Tuesday 24 November 2020

Jon Sopel takes umbrage after somebody is "sarcastic" at his expense

After listening to Jon Sopel on this morning's Today, Tim Montgomerie put finger to mobile phone and tweeted:

Tim Montgomerie: Could the BBC's Jon Sopel have been more gushing about Biden’s team?

That didn't go down well with Jon Sopel: 

Jon Sopel: Just woken up to this Tim. What utter crap. Have just listened back. I say they are small c conservative, technocratic, unflashy and more diverse. I use no adjective - approving or disapproving. I’m asked what stands out. I answer. Without any gush.

Tim Montgomerie: You’ve endlessly critiqued Trump (often fairly) but critical faculties have been suspended over Biden. You would have found many negative things to say if you’d been asked what stood out about Trump nominees. It’s always Democrats good-Republicans bad on the BBC.

Jon Sopel: Just not good enough Tim. I was neither complimenting nor disparaging. You asked sarcastically if I could have been more gushing. Just give me one example where I ‘gushed’. If you can’t maybe  you’d reconsider the tweet. 

Tim Montgomerie: Any half-decent report would have referred too how this was a throwback to the Obama years when Russia, China, Syria and Iran were all emboldened. Instead you gushed about how diverse it was. No apology from me.


I think we can adjudicate as to who's right here: I've transcribed the section in question and I think it shows that Tim Montgomerie is absolutely spot-on in his criticisms of Jon Sopel. 

For starters, let's take Jon's claim "I use no adjective - approving or disapproving". Really? What about "very reassuring" and "incredibly smart"? 

And, yes, Jon did "gush about how diverse it was", while using contrasting adjectives about the first Trump cabinet: "white, old and wealthy". 

It's a sign of where we are that Jon Sopel could say what he said today and think it's outrageous that anyone would find it biased. What he said is biased!

Mishal Husain: What about the future Biden team, Jon? More names emerging. Who are the most striking to you, and what do they suggest about the new administration?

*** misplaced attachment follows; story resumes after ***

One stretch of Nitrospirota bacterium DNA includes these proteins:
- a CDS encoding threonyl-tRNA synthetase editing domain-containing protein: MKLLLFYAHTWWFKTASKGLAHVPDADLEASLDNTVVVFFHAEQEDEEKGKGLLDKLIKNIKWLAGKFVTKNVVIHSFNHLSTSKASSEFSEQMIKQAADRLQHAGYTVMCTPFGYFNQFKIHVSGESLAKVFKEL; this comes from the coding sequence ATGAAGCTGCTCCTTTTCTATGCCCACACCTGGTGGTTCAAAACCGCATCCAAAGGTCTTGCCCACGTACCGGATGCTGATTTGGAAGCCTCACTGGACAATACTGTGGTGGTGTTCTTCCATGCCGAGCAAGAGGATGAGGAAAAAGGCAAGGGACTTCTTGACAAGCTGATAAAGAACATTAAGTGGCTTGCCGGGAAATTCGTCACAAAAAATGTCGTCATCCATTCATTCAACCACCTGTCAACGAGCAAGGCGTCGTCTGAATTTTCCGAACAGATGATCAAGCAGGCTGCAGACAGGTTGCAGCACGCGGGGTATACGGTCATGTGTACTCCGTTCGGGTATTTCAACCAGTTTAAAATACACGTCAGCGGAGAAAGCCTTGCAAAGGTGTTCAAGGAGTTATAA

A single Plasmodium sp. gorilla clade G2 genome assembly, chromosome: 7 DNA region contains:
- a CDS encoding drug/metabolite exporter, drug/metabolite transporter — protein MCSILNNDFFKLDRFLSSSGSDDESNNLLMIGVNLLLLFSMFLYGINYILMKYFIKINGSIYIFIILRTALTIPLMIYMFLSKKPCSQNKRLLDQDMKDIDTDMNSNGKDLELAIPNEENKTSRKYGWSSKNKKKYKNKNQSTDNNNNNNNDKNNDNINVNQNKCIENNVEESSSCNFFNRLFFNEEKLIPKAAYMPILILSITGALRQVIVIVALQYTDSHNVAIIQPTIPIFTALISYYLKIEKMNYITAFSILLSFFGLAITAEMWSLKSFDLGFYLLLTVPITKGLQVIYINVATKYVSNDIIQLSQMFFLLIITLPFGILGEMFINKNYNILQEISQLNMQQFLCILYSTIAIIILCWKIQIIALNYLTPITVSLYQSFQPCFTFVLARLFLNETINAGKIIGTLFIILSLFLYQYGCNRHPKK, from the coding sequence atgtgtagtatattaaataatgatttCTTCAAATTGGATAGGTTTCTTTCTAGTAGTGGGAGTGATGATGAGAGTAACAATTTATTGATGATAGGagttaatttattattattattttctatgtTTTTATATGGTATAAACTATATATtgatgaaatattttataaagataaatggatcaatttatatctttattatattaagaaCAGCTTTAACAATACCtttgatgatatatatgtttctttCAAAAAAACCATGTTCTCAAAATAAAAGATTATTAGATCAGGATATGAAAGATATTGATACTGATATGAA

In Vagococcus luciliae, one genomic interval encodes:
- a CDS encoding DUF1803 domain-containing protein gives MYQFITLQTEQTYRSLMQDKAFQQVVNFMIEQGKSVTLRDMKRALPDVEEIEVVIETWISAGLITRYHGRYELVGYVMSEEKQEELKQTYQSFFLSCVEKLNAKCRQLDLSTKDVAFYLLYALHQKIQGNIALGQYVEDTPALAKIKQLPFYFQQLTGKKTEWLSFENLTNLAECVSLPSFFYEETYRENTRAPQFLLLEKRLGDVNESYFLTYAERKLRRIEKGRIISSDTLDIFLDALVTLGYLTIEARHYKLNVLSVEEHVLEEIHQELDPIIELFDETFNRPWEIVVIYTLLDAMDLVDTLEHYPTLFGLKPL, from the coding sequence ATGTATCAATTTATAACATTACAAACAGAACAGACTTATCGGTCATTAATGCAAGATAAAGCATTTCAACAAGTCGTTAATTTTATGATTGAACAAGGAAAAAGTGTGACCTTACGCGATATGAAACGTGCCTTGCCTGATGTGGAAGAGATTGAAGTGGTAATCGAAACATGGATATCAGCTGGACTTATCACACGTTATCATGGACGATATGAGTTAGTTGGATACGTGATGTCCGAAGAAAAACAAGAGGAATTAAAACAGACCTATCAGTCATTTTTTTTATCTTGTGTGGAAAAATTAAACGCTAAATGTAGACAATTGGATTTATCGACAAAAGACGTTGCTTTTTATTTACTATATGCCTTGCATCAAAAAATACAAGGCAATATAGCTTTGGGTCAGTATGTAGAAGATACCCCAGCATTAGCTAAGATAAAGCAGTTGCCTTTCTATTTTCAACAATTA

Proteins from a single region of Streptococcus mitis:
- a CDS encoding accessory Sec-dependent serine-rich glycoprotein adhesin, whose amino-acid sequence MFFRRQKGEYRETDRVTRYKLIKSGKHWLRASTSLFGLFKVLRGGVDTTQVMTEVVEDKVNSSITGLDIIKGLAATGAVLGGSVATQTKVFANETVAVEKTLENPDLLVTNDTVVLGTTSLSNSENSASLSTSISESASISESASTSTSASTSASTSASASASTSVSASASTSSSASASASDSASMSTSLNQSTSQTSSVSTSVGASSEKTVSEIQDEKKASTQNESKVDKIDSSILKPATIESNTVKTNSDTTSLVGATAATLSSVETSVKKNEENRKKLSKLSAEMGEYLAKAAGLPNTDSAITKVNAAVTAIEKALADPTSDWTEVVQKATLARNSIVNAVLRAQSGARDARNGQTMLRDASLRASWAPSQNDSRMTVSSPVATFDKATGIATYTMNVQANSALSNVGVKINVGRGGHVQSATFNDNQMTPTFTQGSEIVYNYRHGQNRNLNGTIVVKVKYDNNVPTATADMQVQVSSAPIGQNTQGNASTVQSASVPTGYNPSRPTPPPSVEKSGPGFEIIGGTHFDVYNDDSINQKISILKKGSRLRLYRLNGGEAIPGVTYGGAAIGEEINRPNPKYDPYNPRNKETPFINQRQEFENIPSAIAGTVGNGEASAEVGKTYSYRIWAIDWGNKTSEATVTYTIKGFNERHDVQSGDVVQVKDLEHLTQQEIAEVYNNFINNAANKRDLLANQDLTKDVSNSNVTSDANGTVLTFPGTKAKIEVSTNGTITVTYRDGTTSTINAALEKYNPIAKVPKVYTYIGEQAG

Jon Sopel: I suppose you'd say Tony Blinken becoming the Secretary of State. I think a lot of Europeans will find him a very reassuring figure. He's an internationalist. He's outward-looking. He supports the rights of refugees. It is a return to a normalcy of US foreign policy that has been a consistent line, if you like, since the Second World War that was broken with the Trump administration. So I think Tony Blinken is one. Jake Sullivan? I think incredibly smart, young National Security Adviser, who was a very close advisor to Hillary Clinton. And Janet Yellen, who was Chairman of the Federal Reserve, becomes the first woman to be Treasury Secretary. And I think what you're seeing in these appointments is a sort of small c conservatism. They are technocrats mainly. They are not flashy big name egos who will cause Biden trouble. It is all part of his bid that "I am here to unify the country, to get on with the job, and I want people who are capable to deliver it". In that sense you would say 'small c conservative'. But in another way you would say 'quite radical', because there is much, much more diversity. There will be the first woman who's going to be Director of National Intelligence. As I said, first woman who is going to be in charge of the Treasury department. There is going to be someone who is from a Cuban exile background to be Head of Homeland Security. And so you see a very different picture than the one that was gathered round Donald Trump's first cabinet table. which was white, old and wealthy. And I think Joe Biden is bringing in a much more diverse group. 

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